Tennessee State University Partners With African Universities To Provide Coding Classes For International Students
The goal of the program is to use the popularity of coding and app design to encourage Black students to pursue STEM careers.
June 01, 2021 at 5:44 pm
Beginning this fall, the course will be made available through a partnership between Tennessee State University and the African Methodist Episcopal Church, which operates multiple schools in Africa. The participating schools include the African Methodist Episcopal University as well as its auxiliary high school, Monrovia College and Wilberforce Community College, which enrolls both high school and college students in a township in South Africa.
Robbie Melton, vice president of the Smart Technology Innovation Center at TSU, said that the popularity of app design and coding is an easy introduction for students to careers in STEM.
"This is really to whet their appetite for the need for STEM degrees," Melton told the Tennessean. "We have to do something different to really motivate and promote STEM among minorities.”
AME Church Bishop E. Earl McCloud Jr., who presides over the participating African schools, initially reached out to TSU in hopes of creating a program that will empower students interested in STEM fields that have limited resources.
"It's a fulfillment of a dream," McCloud said in an interview. "This is one of the enlightening opportunities, especially when the International Monetary Fund says that Monrovia, Liberia is one of the poorest countries in the world."
If students in the program desire to advance their education with the HBCU, the school will be offering degrees remotely via virtual courses.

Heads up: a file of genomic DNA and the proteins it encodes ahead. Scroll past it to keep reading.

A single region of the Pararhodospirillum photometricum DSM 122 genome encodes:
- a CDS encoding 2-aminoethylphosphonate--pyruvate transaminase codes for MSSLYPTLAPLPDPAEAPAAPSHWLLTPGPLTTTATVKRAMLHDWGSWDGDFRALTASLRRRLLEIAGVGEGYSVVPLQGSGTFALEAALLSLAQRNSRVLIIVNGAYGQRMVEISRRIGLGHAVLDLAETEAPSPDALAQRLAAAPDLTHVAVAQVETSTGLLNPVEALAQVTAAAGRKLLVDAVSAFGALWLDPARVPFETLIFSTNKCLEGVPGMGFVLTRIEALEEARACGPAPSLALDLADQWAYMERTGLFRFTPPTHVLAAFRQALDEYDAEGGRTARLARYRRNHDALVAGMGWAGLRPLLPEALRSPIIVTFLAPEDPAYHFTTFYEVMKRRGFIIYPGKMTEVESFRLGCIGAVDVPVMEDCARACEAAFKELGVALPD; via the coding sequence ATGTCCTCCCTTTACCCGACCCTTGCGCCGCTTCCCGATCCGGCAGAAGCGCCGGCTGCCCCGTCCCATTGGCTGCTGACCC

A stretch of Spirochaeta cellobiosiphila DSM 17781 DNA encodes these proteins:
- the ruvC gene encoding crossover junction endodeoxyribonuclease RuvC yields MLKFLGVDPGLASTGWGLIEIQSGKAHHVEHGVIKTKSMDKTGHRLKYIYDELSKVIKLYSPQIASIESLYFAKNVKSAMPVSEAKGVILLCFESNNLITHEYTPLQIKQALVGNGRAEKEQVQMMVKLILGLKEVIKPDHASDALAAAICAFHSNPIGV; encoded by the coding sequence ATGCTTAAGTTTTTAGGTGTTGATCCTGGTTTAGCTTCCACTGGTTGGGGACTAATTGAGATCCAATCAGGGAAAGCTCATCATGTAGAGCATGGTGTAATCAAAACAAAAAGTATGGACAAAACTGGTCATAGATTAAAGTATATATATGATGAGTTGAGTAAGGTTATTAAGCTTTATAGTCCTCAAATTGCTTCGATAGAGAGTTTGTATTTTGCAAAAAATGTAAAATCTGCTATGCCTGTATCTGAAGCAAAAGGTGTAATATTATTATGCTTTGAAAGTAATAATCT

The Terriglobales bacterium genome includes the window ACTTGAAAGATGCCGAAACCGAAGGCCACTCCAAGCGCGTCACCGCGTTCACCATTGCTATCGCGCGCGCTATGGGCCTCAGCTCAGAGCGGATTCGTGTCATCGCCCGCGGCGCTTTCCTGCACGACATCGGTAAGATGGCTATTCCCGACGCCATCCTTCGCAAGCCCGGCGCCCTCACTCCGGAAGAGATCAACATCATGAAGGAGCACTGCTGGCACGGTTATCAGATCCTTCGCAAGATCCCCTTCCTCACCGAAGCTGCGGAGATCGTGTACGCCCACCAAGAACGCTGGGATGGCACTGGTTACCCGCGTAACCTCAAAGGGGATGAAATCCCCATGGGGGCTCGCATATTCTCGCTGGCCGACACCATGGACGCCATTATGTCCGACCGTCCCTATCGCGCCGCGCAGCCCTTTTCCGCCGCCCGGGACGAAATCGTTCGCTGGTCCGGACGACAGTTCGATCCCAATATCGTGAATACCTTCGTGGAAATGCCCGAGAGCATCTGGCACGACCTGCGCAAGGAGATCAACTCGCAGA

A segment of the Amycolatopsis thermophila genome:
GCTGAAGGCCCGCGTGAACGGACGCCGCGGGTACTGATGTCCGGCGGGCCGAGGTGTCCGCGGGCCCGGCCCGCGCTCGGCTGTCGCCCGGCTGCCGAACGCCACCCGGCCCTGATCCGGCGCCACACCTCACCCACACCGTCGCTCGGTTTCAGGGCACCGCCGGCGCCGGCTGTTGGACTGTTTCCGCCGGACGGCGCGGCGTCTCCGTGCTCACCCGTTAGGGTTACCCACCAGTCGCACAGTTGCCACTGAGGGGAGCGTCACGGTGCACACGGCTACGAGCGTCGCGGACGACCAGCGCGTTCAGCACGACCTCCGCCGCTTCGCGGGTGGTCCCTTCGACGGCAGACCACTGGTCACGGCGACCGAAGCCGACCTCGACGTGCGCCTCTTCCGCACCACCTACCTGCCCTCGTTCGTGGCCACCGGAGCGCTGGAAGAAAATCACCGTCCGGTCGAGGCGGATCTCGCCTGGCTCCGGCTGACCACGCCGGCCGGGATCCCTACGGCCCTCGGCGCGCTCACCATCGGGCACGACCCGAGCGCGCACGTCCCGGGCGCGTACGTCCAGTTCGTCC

“Our global mission is to empower underserved populations,” TSU President Glenda Glover said. “Access to education is challenging in parts of Africa. We're meeting that challenge and breaking those barriers.”
According to the Tennessean, the course is available to students interested in pursuing careers in STEM or for those seeking a one-time course. All high school students are eligible to join TSU’s Dual Enrollment program, which has other classes available in the Language Arts and Liberal Arts.
Additionally, the historically Black institution currently partners with several other schools in some of the largest districts in Tennessee, including Clarksville-Montgomery County, Hamilton County and Metro Nashville Public Schools.
Despite the recent wave of support for HBCUs, a bipartisan legislative committee found last month that the state of Tennessee failed to appropriately fund TSU in matched land grants since the 1950s, potentially costing the public university anywhere from $150 million to $544 million.
State Rep. Harold Love Jr., an alum of the school, leads the joint committee. It was his vision to begin the probe with the intent of having the state calculate how much money was missing and then try to reallocate it, according to a press release.
“Today’s meeting was a very crucial step in the committee’s work to investigate the funding arrearage amount for Tennessee State University,” Love said. “It is my hope that we can put a plan in place to address this in the very near future.”
The committee is scheduled to meet in the future to evaluate the amount TSU is owed and how it will be awarded, the press release stated.
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